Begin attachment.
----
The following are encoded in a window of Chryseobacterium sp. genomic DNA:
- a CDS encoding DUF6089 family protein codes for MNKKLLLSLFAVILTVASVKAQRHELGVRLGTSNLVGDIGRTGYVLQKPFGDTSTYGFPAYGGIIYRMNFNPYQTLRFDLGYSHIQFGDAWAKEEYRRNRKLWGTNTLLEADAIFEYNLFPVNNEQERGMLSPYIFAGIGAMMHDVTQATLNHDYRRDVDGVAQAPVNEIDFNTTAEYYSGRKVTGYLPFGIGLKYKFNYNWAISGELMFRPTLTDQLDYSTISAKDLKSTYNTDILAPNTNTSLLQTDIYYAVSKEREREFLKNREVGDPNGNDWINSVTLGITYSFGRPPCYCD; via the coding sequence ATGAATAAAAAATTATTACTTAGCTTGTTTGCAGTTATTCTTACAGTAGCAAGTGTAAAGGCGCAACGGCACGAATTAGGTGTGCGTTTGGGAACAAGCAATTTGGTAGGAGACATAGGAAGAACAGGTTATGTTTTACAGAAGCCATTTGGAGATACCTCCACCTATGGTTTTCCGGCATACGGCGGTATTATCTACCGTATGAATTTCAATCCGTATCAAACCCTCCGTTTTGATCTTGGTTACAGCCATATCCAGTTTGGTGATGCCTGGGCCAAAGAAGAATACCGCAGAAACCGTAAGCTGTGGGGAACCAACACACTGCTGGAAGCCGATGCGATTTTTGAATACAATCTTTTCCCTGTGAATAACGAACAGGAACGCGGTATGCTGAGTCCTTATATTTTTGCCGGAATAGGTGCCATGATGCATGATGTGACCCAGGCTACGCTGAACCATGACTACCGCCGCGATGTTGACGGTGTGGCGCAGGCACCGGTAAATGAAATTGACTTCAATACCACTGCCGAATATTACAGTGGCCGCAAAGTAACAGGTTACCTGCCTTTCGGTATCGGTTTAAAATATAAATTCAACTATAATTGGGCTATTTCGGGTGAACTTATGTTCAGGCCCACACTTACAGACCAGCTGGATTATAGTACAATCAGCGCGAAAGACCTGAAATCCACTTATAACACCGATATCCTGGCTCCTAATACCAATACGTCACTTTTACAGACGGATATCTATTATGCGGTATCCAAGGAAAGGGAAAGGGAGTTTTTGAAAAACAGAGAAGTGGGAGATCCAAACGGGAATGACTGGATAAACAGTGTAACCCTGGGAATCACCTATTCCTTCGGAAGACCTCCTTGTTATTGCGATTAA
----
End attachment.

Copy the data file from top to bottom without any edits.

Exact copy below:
The following are encoded in a window of Chryseobacterium sp. genomic DNA:
- a CDS encoding DUF6089 family protein codes for MNKKLLLSLFAVILTVASVKAQRHELGVRLGTSNLVGDIGRTGYVLQKPFGDTSTYGFPAYGGIIYRMNFNPYQTLRFDLGYSHIQFGDAWAKEEYRRNRKLWGTNTLLEADAIFEYNLFPVNNEQERGMLSPYIFAGIGAMMHDVTQATLNHDYRRDVDGVAQAPVNEIDFNTTAEYYSGRKVTGYLPFGIGLKYKFNYNWAISGELMFRPTLTDQLDYSTISAKDLKSTYNTDILAPNTNTSLLQTDIYYAVSKEREREFLKNREVGDPNGNDWINSVTLGITYSFGRPPCYCD; via the coding sequence ATGAATAAAAAATTATTACTTAGCTTGTTTGCAGTTATTCTTACAGTAGCAAGTGTAAAGGCGCAACGGCACGAATTAGGTGTGCGTTTGGGAACAAGCAATTTGGTAGGAGACATAGGAAGAACAGGTTATGTTTTACAGAAGCCATTTGGAGATACCTCCACCTATGGTTTTCCGGCATACGGCGGTATTATCTACCGTATGAATTTCAATCCGTATCAAACCCTCCGTTTTGATCTTGGTTACAGCCATATCCAGTTTGGTGATGCCTGGGCCAAAGAAGAATACCGCAGAAACCGTAAGCTGTGGGGAACCAACACACTGCTGGAAGCCGATGCGATTTTTGAATACAATCTTTTCCCTGTGAATAACGAACAGGAACGCGGTATGCTGAGTCCTTATATTTTTGCCGGAATAGGTGCCATGATGCATGATGTGACCCAGGCTACGCTGAACCATGACTACCGCCGCGATGTTGACGGTGTGGCGCAGGCACCGGTAAATGAAATTGACTTCAATACCACTGCCGAATATTACAGTGGCCGCAAAGTAACAGGTTACCTGCCTTTCGGTATCGGTTTAAAATATAAATTCAACTATAATTGGGCTATTTCGGGTGAACTTATGTTCAGGCCCACACTTACAGACCAGCTGGATTATAGTACAATCAGCGCGAAAGACCTGAAATCCACTTATAACACCGATATCCTGGCTCCTAATACCAATACGTCACTTTTACAGACGGATATCTATTATGCGGTATCCAAGGAAAGGGAAAGGGAGTTTTTGAAAAACAGAGAAGTGGGAGATCCAAACGGGAATGACTGGATAAACAGTGTAACCCTGGGAATCACCTATTCCTTCGGAAGACCTCCTTGTTATTGCGATTAA